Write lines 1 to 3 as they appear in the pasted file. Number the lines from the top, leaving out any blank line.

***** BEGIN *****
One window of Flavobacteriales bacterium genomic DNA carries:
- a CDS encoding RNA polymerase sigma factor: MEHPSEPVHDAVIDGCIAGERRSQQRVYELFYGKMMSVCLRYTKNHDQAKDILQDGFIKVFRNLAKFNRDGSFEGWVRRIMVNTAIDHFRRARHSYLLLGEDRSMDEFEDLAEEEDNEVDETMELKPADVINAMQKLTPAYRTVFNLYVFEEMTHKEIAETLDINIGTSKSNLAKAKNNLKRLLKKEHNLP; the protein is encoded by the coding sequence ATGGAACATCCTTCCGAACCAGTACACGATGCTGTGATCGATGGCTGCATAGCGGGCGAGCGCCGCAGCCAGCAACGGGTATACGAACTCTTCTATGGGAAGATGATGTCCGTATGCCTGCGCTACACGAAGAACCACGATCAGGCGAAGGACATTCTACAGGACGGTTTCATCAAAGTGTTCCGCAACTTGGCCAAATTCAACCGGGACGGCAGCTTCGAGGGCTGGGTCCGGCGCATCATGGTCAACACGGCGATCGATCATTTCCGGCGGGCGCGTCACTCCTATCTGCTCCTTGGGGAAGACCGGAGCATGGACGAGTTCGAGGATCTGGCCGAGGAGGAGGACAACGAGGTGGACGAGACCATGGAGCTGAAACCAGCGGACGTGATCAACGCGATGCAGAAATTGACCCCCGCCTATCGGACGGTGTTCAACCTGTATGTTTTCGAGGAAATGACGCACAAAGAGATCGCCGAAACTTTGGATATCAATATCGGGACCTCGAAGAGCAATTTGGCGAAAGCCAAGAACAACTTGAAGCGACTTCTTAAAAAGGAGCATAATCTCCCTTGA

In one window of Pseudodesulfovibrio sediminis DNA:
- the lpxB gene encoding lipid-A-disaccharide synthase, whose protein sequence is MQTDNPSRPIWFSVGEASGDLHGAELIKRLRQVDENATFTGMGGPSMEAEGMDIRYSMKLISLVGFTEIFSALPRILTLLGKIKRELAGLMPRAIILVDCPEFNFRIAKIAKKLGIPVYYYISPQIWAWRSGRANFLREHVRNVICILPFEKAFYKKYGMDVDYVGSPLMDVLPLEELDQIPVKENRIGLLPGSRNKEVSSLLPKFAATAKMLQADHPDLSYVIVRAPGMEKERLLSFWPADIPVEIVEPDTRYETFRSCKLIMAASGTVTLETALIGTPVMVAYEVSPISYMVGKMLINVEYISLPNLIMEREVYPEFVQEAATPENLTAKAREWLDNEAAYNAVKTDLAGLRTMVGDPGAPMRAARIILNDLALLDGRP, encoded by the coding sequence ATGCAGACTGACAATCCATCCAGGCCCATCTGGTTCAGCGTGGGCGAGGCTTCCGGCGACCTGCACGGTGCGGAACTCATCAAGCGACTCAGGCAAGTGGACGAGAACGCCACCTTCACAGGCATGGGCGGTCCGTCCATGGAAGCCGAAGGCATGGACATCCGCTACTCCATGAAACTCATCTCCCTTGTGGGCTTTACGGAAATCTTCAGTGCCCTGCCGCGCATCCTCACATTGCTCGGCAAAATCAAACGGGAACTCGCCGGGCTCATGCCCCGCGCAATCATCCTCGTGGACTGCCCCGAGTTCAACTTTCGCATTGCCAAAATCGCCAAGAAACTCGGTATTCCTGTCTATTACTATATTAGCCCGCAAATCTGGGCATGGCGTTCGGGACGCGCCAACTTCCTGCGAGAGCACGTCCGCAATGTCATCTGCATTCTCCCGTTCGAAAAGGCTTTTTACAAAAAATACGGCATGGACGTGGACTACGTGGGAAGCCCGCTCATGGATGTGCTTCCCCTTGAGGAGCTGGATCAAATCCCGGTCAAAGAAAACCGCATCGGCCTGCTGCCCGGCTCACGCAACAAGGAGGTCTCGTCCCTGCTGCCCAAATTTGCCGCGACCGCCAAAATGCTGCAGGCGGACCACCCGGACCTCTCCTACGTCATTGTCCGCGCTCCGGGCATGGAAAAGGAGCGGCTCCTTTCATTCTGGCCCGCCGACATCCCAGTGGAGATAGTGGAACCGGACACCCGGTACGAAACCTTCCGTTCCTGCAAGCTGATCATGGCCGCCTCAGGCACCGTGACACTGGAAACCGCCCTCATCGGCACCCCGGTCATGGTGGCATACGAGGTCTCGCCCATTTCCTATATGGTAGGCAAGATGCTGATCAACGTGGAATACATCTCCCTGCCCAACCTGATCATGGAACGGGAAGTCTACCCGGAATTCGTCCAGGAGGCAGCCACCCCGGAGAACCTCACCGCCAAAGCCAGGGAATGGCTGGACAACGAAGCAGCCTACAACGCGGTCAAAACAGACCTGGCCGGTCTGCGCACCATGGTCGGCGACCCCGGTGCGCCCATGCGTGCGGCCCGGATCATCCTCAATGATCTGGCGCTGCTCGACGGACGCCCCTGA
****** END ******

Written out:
One window of Flavobacteriales bacterium genomic DNA carries:
- a CDS encoding RNA polymerase sigma factor: MEHPSEPVHDAVIDGCIAGERRSQQRVYELFYGKMMSVCLRYTKNHDQAKDILQDGFIKVFRNLAKFNRDGSFEGWVRRIMVNTAIDHFRRARHSYLLLGEDRSMDEFEDLAEEEDNEVDETMELKPADVINAMQKLTPAYRTVFNLYVFEEMTHKEIAETLDINIGTSKSNLAKAKNNLKRLLKKEHNLP; the protein is encoded by the coding sequence ATGGAACATCCTTCCGAACCAGTACACGATGCTGTGATCGATGGCTGCATAGCGGGCGAGCGCCGCAGCCAGCAACGGGTATACGAACTCTTCTATGGGAAGATGATGTCCGTATGCCTGCGCTACACGAAGAACCACGATCAGGCGAAGGACATTCTACAGGACGGTTTCATCAAAGTGTTCCGCAACTTGGCCAAATTCAACCGGGACGGCAGCTTCGAGGGCTGGGTCCGGCGCATCATGGTCAACACGGCGATCGATCATTTCCGGCGGGCGCGTCACTCCTATCTGCTCCTTGGGGAAGACCGGAGCATGGACGAGTTCGAGGATCTGGCCGAGGAGGAGGACAACGAGGTGGACGAGACCATGGAGCTGAAACCAGCGGACGTGATCAACGCGATGCAGAAATTGACCCCCGCCTATCGGACGGTGTTCAACCTGTATGTTTTCGAGGAAATGACGCACAAAGAGATCGCCGAAACTTTGGATATCAATATCGGGACCTCGAAGAGCAATTTGGCGAAAGCCAAGAACAACTTGAAGCGACTTCTTAAAAAGGAGCATAATCTCCCTTGA

In one window of Pseudodesulfovibrio sediminis DNA: